Finding the Right Dosing Pump for Your System

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Finding the Right Dosing Pump for Your System

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When treating water or wastewater, often two types of chemical metering/dosing pumps are considered. The chemical feed unit must be able to measure the precise amounts of chemical to meet, but not exceed, chemical demand.

This poses the question of which is most effective and reliable: a diaphragm pump or a peristaltic pump. Both are positive-displacement pumps but work in very different ways.

The diaphragm pump can appear more cost-effective than the peristaltic pump but it has its challenges. The diaphragm has a pumping cycle that consists of a suction and discharge phase. This intermittent pumping of chemicals, specifically during the suction phase of the cycle, can cause gas buildup. This buildup of gases can cause vapor lock and the pump may lose prime.

Diaphragm pumps have check valves in the suction and discharge ends of the pump head. If either set of check valves becomes fouled, the pump will not meter chemical accurately, if at all. Loss of prime may occur. Diaphragm pumps can also create shear stress on fluids, particularly if the pump employs a high velocity stroke action. 

Fluids containing particulates and gas-forming chemicals can foul heads and valves. 

Routine maintenance procedures must be performed, in particular the cleaning of check valves and inspection of diaphragms.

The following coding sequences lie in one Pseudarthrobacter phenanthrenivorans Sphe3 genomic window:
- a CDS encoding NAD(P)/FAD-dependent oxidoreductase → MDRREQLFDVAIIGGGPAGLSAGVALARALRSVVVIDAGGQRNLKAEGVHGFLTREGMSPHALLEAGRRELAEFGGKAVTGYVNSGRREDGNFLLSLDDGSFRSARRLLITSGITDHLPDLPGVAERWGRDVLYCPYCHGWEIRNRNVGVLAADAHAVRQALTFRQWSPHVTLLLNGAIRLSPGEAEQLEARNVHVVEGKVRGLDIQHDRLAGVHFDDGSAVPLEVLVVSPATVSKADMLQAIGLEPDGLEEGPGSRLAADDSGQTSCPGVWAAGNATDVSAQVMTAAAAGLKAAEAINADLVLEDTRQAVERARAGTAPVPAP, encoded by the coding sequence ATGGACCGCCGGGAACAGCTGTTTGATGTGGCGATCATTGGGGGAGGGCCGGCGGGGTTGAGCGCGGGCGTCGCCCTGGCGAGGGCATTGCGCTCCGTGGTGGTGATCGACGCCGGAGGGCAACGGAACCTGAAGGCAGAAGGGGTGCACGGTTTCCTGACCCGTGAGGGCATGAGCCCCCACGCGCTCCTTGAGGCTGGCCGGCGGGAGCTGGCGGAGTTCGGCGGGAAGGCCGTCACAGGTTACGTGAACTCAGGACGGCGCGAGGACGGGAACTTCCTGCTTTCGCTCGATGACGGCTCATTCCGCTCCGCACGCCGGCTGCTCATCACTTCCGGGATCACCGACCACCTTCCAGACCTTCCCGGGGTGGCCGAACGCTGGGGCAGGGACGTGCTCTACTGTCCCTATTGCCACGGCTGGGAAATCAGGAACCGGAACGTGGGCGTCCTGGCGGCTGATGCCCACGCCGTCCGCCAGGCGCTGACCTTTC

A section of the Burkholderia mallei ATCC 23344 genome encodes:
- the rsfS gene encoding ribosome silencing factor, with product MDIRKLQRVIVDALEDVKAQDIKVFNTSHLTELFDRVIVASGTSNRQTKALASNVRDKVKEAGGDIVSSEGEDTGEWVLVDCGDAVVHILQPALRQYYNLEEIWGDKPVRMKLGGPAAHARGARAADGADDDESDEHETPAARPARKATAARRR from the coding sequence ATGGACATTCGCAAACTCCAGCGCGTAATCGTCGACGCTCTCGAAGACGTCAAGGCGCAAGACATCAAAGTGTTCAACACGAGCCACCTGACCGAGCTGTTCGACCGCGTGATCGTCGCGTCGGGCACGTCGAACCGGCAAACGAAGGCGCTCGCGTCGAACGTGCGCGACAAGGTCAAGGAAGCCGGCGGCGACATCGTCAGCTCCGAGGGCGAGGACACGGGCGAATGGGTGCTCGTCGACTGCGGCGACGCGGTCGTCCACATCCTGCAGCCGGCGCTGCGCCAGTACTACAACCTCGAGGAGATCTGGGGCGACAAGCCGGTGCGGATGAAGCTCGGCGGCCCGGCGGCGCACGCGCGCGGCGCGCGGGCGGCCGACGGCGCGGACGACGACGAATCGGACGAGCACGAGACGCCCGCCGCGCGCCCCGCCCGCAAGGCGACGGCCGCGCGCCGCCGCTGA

With peristaltic pumps, fluid is pumped through a flexible tube. Rollers are attached to a rotor that is controlled by a motor. As the rotor turns, the rollers pinch the tubing to force the fluid through. When the tube is not compressed, the fluid flow is brought into the tube. The gentle squeezing action of the valve-less peristaltic pump head design results in near continuous injection of chemical. 

As a result, pump tubes are subject to wear and routine maintenance is required, consisting of changing pump tubes at regular intervals throughout the pump’s lifespan. Peristaltic metering pumps excel at pumping fluids that contain particulate matter into lower pressure systems because there are no valves to clog. In addition, the gentle forces created during the peristaltic pumping action will not damage delicate fluids within the tube. 

Peristaltic pumps are also extremely effective when pumping gas-forming fluids, such as sodium hypochlorite. Whereas diaphragm pumps tend to lose their prime and fail when gasses build up in the pump head, peristaltic pumps are capable of pumping both fluid and gas and will not lose prime. 

It is important to find the right pump for your application and calling upon a company that offers both types of pumping units will help to ensure you get the best nonbiased answers.

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